Detecting changes in essential ecosystem and biodi.. (BACI)
Detecting changes in essential ecosystem and biodiversity properties – towards a Biosphere Atmosphere Change Index: BACI
Start date: Apr 1, 2015,
End date: Mar 31, 2019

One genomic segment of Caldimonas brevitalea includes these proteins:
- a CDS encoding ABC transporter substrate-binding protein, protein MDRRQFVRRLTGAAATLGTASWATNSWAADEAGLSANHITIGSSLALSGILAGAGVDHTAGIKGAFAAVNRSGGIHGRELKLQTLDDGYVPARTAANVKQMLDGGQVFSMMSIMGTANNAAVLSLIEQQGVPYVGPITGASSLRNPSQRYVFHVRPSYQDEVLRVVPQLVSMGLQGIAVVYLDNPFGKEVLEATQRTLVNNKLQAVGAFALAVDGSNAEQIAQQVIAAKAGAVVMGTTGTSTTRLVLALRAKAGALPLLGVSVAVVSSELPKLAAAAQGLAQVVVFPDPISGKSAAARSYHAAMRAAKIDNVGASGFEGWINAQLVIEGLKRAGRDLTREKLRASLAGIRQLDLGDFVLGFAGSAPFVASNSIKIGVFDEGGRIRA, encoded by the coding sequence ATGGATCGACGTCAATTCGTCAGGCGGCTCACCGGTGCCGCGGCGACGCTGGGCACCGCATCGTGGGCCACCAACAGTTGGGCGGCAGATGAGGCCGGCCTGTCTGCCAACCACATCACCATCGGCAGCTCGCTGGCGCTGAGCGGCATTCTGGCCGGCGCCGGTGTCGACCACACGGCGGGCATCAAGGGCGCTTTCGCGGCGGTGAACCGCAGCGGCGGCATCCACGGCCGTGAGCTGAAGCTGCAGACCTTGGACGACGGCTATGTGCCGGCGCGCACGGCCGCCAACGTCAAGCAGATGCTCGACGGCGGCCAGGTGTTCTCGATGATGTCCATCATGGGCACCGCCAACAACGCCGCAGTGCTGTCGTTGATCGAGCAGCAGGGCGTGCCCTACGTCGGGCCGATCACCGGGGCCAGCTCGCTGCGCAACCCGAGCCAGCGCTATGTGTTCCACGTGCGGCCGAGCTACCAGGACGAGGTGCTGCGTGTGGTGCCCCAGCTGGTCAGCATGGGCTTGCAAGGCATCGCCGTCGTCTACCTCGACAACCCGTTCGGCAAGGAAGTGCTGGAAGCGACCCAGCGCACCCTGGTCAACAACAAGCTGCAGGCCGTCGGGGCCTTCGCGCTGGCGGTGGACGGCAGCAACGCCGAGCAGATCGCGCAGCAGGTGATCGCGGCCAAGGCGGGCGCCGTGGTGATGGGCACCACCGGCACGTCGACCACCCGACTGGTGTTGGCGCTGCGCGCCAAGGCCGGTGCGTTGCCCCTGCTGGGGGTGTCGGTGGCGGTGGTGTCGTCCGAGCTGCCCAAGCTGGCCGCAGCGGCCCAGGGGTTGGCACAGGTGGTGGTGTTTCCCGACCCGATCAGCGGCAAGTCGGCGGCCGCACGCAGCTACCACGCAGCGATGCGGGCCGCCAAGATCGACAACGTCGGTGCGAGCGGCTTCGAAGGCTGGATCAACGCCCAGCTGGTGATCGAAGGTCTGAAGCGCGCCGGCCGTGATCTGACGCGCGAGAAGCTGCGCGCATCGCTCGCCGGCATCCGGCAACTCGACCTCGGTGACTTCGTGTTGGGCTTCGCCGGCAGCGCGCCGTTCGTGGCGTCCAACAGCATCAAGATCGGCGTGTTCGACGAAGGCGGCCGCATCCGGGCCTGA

The alarming rate of biodiversity loss and ecosystem transitions make it clear that new strategies are required to sustain functioning of the coupled ecological-societal system. Existing space data archives and data streams from the ESA Sentinels, offer unprecedented opportunities to provide rapid, high quality indicators necessary for informed management of key ecosystem services. Yet, it remains largely unclear how space and ground-based observations can be optimally integrated to generate products required by end user communities (Secretariat of the Convention on Biological Diversity, 2014). By fusing extensive expertise on optical and radar remote sensing, ground data on ecosystem state and function, “big data” scientists, and active participation of user groups, BACI will advance this integration. BACI will translate space data to new variables (not directly observable from space) that encode ecosystem functional properties and status metrics. This will empower concepts of “essential biodiversity variables”. Advanced machine learning methods will be employed to reveal new and fundamental relationships between space observations and ecosystem status. BACI will incorporate a wide range of original data and downstream data products specifically targeting needs for early-warning systems, including a novel “Biosphere-Atmosphere Change Index”. We will prioritize selected key European and African regions now undergoing massive societal-ecological transformations, offering perspective towards operational assessments. A formal attribution framework will disentangle climate-induced ecosystem changes and socioeconomic/ecological transformation processes. Overall, BACI will advance usage of European space data to monitor relevant vegetation traits, status, and ecosystem functioning. By capitalizing on existing datasets, we will prototype new algorithms to rapidly implement these metrics and thus space-to-ground integration of the new ESA Sentinels.
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